Dream Wheels Heritage XJ750 Scrambler
By Ross Sharp - 29 Jun 15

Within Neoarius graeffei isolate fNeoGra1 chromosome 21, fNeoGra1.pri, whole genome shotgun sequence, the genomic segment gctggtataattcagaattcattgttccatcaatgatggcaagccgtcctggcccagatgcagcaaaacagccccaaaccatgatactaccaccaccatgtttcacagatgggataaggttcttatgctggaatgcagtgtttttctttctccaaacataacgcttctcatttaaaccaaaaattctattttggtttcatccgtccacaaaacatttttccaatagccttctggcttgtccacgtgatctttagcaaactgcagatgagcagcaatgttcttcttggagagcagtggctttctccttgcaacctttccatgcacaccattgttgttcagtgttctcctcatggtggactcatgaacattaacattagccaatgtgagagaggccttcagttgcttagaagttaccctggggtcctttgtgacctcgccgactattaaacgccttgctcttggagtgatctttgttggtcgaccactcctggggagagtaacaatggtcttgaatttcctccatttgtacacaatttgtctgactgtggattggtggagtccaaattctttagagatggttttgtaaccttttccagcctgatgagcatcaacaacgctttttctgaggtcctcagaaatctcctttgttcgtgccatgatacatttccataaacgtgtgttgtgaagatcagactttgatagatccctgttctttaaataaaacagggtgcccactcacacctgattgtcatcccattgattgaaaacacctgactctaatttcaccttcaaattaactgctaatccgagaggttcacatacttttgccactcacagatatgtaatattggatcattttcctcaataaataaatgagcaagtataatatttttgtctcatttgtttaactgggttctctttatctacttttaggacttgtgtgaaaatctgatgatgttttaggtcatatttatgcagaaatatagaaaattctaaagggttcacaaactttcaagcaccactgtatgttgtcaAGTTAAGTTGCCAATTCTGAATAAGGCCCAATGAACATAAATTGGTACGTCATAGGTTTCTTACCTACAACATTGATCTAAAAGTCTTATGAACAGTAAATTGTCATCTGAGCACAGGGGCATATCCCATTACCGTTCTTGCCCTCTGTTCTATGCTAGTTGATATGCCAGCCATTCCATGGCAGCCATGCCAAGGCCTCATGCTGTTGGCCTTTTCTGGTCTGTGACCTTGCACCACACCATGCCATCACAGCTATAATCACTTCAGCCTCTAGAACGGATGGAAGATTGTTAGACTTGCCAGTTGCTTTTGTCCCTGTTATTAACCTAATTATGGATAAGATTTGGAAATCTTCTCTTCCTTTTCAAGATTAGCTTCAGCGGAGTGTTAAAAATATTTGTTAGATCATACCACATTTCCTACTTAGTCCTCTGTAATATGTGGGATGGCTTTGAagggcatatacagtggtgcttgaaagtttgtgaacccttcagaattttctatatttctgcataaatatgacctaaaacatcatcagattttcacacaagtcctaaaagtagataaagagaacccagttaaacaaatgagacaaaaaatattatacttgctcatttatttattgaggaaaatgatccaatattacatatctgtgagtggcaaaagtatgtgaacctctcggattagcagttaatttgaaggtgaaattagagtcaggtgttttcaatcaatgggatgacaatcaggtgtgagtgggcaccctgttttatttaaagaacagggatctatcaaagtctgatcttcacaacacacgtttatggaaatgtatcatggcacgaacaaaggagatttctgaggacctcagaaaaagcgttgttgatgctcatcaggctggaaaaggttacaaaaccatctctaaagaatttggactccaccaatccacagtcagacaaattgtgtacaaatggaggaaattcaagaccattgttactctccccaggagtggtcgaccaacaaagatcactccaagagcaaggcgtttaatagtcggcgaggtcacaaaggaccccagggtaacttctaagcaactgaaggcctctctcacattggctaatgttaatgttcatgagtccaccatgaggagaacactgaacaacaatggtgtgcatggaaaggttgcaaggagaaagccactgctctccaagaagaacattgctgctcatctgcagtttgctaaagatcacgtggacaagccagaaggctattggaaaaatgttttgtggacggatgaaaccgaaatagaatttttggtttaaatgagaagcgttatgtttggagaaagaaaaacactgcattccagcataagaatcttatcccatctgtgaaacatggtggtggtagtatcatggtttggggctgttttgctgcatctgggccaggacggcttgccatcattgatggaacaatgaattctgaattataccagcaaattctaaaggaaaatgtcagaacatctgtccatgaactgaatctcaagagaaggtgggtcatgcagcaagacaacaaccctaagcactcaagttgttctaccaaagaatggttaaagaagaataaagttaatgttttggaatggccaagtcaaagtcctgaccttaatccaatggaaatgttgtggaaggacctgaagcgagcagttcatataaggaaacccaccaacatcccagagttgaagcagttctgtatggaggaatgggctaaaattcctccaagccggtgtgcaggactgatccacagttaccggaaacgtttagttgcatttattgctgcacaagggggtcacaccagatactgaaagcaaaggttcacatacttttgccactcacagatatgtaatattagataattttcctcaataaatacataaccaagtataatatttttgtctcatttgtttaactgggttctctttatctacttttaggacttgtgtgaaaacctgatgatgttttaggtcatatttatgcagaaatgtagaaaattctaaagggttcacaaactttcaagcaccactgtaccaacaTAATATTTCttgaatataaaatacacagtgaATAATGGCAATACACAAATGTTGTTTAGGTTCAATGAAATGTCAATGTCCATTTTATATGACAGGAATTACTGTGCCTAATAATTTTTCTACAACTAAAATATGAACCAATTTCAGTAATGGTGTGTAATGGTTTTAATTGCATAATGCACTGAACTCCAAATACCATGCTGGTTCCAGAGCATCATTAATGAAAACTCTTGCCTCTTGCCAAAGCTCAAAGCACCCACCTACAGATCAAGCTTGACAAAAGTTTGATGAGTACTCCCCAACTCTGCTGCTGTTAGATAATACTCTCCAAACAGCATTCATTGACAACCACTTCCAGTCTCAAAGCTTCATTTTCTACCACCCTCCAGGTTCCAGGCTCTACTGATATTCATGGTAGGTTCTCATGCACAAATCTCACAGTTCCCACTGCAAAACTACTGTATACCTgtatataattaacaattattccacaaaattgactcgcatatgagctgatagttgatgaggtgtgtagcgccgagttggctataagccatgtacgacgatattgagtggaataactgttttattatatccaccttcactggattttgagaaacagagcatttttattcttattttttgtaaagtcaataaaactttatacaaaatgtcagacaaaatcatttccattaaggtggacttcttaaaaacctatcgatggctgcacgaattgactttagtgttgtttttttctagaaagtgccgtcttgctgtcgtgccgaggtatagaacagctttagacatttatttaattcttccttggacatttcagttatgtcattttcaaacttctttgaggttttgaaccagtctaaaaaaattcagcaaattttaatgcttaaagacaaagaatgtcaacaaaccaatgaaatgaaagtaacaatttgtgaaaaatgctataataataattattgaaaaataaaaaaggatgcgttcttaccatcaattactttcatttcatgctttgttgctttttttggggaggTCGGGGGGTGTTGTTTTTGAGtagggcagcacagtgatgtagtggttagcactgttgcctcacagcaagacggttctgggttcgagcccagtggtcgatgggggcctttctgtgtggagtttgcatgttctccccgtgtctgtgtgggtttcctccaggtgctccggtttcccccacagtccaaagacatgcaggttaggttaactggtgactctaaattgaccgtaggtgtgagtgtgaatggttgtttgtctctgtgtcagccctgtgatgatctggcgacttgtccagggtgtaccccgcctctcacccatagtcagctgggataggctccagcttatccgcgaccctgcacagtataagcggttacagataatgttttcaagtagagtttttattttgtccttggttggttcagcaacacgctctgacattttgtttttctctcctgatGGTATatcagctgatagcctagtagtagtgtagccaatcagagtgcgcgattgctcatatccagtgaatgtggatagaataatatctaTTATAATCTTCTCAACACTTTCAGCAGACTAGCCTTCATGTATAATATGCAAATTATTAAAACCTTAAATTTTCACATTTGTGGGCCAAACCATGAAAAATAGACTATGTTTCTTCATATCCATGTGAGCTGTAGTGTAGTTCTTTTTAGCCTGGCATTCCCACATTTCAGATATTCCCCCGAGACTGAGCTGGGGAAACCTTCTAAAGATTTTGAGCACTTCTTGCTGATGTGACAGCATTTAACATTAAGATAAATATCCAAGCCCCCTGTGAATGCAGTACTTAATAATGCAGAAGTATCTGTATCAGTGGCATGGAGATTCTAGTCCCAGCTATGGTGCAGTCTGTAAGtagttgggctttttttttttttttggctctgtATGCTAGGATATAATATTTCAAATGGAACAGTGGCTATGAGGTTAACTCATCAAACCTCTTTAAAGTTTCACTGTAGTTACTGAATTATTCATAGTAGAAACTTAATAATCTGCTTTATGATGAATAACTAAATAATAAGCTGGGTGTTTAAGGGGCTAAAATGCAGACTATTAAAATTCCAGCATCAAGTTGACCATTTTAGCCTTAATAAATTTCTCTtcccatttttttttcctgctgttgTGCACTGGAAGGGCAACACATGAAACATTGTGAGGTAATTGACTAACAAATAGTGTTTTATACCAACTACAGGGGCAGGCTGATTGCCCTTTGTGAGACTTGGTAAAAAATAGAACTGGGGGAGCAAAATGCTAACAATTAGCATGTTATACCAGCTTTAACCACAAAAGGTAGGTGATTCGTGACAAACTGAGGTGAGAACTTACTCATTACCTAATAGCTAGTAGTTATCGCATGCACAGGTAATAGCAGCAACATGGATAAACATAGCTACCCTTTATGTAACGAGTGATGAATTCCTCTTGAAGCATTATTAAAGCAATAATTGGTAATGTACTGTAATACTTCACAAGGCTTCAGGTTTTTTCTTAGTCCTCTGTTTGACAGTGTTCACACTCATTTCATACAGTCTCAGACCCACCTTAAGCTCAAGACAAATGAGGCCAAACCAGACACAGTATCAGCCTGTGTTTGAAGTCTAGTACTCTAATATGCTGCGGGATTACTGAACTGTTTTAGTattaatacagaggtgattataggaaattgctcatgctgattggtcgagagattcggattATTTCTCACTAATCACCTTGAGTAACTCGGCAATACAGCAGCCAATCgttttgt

Another week, another display of fine two-wheeled Portuguese craftsmanship. Hélder Moura is the founder of Dream Wheels Heritage in Porto, one of the apparent epicentres for European custom motorcycle building. The City Fly and Copper featured in the 'Shed a few months back and were very well received. This XJ750 Scrambler has just been delivered to a delighted new owner down the coast in Lisbon. Fellow countryman and visualisation wizard Richie Motorcycle Designs put together a render for Hélder to work to, highlighting the attributes of a less frequently used donor, Yamaha's four cylinder, shaft drive plain Jane from 1983. As we all know, the prices of traditional and exotic project bases are skyrocketing so why not look sideways for an alternative. A brace of cams, 3/4 of a litre, 80-odd ponies and low maintenance transmission; makes for a sensible recipe. And being the Seca model for faux-chopper lovers, the frame lends itself to the low and flat lines of a scrambler or brat-style builds. To achieve a more nimble scrambler feel the obvious place to start was the fuel tank, so Hélder shortened and slimmed-down the XJ's original. To continue the flat bone line the stock subframe was removed and replaced by a neater handmade version, the cross stitched saddle is also an in-house fabrication. Hagon shocks prop up the new and improved rear end. The trend for extreme knobblies seems to be waning and decent dual sport rubber is starting to feature more often on street based scramblers, in this case the tried and tested Metzeler Karoo 3 are fitted, 110/18 in the front and 140/18 out back. Fenders are hand rolled in-house, the rear being integrated with a bespoke LED tailight. The off-road theme is set by the headlight from a UMM 4x4, a Portuguese jeep type thing. Enduro fat bars are fitted with Biltwell Thrusters to match the seat. Mixing materials has also proved popular of late, here wooden foot peg inserts and a leather wrapped speedo soften the palette. The engine and shaft drive was in rude health, requiring only a full service, carb balance and valve adjustment to ensure miles of trouble-free riding for the new owner. That said, a few decades of weather had taken their toll on the paint so this was stripped back and recoated. The stator cover received closer attention, with a mirror polished finish and engraving. Megaton reverse cone pipes deliver the noise without looking shouty, leaving the rest of the bike to do the talking. With just a few builds under its belt Dream Wheels Heritage is certainly putting itself on the map, albeit one with quite a number pins already. There are build photos of this XJ over on their Facebook page and you can chat with Hélder about your project via his website.